One, that a scientist’s perspective on scientific data is actually alarmingly subjective—despite being considered science. Thus, one could ask, under certain conditions, of what use is it—particularly with human existence under pressure?

Or, two, if the scientific data on, say, climate change, is as undeniable as scientists say (on whichever side), then a percentage of scientists obviously can be so easily bought as to leave scientific ‘fact’ in peril—as we’ve seen perhaps with countless conscious or unconscious scientific stooges for, say, Big Pharma, or the Military Industrial Complex.

Dr Starfield published in 2000 in the Journal of the American Medical Association a study/article called: “Is US health really the best in the world?”

In it Starfield states there are in the US, yearly, 225,000 medically-caused deaths—deaths caused by the health care system—with 106,000 of those deaths coming from FDA-approved medicines that I think she said were used “not counter to regulations.”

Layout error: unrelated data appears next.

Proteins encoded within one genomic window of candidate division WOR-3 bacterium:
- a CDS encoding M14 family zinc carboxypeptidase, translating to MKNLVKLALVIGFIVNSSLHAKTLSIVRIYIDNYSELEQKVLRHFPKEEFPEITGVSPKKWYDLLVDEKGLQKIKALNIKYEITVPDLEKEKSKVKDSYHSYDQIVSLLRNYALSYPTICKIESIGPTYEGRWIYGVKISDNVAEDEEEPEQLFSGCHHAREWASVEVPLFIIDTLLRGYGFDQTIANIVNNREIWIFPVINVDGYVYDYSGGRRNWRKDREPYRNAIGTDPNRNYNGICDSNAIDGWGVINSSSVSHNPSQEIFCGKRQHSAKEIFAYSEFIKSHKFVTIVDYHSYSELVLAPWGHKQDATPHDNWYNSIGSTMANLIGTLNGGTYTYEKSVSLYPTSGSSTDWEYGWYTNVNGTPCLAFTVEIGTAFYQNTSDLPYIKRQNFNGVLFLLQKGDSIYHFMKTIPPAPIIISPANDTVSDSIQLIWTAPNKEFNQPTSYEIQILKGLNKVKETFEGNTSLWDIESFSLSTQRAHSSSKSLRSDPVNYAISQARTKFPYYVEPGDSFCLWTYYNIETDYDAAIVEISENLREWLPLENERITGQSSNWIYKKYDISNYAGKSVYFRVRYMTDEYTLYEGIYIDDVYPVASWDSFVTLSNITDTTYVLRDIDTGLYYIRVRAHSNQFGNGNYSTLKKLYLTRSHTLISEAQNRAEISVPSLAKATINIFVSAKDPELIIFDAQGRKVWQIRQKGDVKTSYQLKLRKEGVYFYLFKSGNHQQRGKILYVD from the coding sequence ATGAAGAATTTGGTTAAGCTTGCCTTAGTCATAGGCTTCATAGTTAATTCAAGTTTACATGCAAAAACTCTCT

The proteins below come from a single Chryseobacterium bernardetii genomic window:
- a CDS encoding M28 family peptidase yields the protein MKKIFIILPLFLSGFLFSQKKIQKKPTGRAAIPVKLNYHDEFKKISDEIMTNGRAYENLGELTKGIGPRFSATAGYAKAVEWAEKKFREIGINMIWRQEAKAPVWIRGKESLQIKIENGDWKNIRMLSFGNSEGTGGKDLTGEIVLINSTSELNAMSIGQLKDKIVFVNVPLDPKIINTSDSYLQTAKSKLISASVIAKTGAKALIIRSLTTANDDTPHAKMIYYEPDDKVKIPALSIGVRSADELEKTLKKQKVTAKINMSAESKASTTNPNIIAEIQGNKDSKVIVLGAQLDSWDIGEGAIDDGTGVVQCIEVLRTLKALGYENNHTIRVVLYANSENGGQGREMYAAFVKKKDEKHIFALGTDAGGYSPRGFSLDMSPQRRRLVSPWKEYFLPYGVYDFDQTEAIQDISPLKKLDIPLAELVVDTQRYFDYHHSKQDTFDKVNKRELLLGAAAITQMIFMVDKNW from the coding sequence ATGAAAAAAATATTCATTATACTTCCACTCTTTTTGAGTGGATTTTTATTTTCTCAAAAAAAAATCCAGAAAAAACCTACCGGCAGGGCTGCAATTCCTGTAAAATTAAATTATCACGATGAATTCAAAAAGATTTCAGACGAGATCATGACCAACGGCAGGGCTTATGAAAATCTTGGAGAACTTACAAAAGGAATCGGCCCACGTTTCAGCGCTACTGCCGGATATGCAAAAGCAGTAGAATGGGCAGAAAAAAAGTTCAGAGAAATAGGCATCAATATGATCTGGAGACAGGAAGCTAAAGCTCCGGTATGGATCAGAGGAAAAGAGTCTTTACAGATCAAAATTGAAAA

To put that in a bigger perspective, consider these stats (from an article called “Actual Causes of Death in the United States, 2000”, also in the Journal of the American Medical Association, March 10, 2004).

Tobacco: 435,000 deaths; Poor Diet and Physical Inactivity 365,000 deaths; Alcohol 85,000 deaths.

Illicit drug deaths (both directly and indirectly caused) was 17,000.

And deaths by marijuana are actually zero.


Although quite a few people were late for work, some got seriously paranoid, and one choked on a Cheezie (but, evidently, recovered). And I’m sure people have died being stoned and driving, undoubtedly. So zero isn’t quite accurate, to be sure. And chronic marijuana use, in my opinion, would undoubtedly cause some problems. Inhaling smoke into the lungs etc…

But what we do know is that there are thousands of people with chronic and terminal illnesses who undoubtedly used marijuana as pain relief and to decrease nausea, where nothing else would work. And I am not condoning casual marijuana use. I couldn’t care less—but I’m not condoning it. It’s just that its criminalization is such a perverse, dismal, giant, tragic joke!